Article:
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Other Papers Say: Bill is unfair to firearms dealers

By The Seattle Times
Published: March 2, 2024, 6:01am

The following editorial originally appeared in The Seattle Times:

Washington ranks among the top 10 states in the nation for strength of gun laws, according to Everytown, a gun policy and research organization.

In recent sessions, lawmakers wisely have done much to try to keep residents safe, including banning assault-style weapons last year. The Legislature now is considering three bills, two that are reasonable and should be enacted. The third overreaches and should be rejected.

House Bill 1903 would require gun owners to report the loss or theft of their firearm within 24 hours of discovering its disappearance. House Bill 2021 would authorize the Washington State Patrol to destroy guns it has seized that were used in crimes or otherwise illegally possessed.

A third measure, House Bill 2118, adds restrictions to licensed firearm dealers when it comes to securing, storing and monitoring their inventory.

All three have passed the House and a Senate committee.

The first bill is needed to help law enforcement investigate crimes that involve suspects who are not legally allowed to possess a firearm but are charged with using one in the commission of a crime. It’s sometimes difficult to determine how the suspect acquired the gun if it hasn’t been reported stolen.

This bill will drive home the seriousness of gun ownership and the responsibilities that go with it. Ideally, prosecutors will take into consideration that some theft victims will not be able to meet the 24-hour deadline due to trauma or injuries incurred with being a victim.

The State Patrol should be able to destroy guns that are unclaimed or no longer a part of evidence rather than returning them to the gun market through a sale or auction. This move would show compassion for victims of gun violence and their families.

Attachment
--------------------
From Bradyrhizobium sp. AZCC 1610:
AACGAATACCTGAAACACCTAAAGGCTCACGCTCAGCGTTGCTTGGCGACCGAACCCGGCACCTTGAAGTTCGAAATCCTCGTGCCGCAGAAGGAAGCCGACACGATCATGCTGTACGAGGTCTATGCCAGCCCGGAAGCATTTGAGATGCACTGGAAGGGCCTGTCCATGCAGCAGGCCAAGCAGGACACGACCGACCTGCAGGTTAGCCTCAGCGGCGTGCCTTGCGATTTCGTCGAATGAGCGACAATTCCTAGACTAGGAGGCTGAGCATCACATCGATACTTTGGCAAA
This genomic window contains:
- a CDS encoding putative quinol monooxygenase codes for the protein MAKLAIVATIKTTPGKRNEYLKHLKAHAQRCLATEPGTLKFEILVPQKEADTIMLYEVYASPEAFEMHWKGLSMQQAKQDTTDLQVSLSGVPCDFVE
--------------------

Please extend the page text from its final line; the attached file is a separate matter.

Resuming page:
But HB 2118 pushes gun control to a level of punishment for legitimate businesses. The bill would require gun dealers to run annual background checks on their employees, carry $1 million liability insurance, install steel doors or bars at the business, and meet onerous requirements for storage and security systems with audio and video surveillance. Gun dealers would have to digitally archive some video for two years. Dealers would also be required to file annual reports with the state that attest to their compliance.

This bill would impose costs on small firearms sellers that could force them out of business and open even wider the black market for gun sales.

Some lawmakers may not like the selling of guns in Washington, but it’s a legal business. The Seattle Times Editorial Board praised the Legislature for enacting laws that banned the sale of assault-style weapons and ammunition over the past two years. But HB 2118 unnecessarily tightens the rein on gun dealers while using the public’s safety as a smoke screen.

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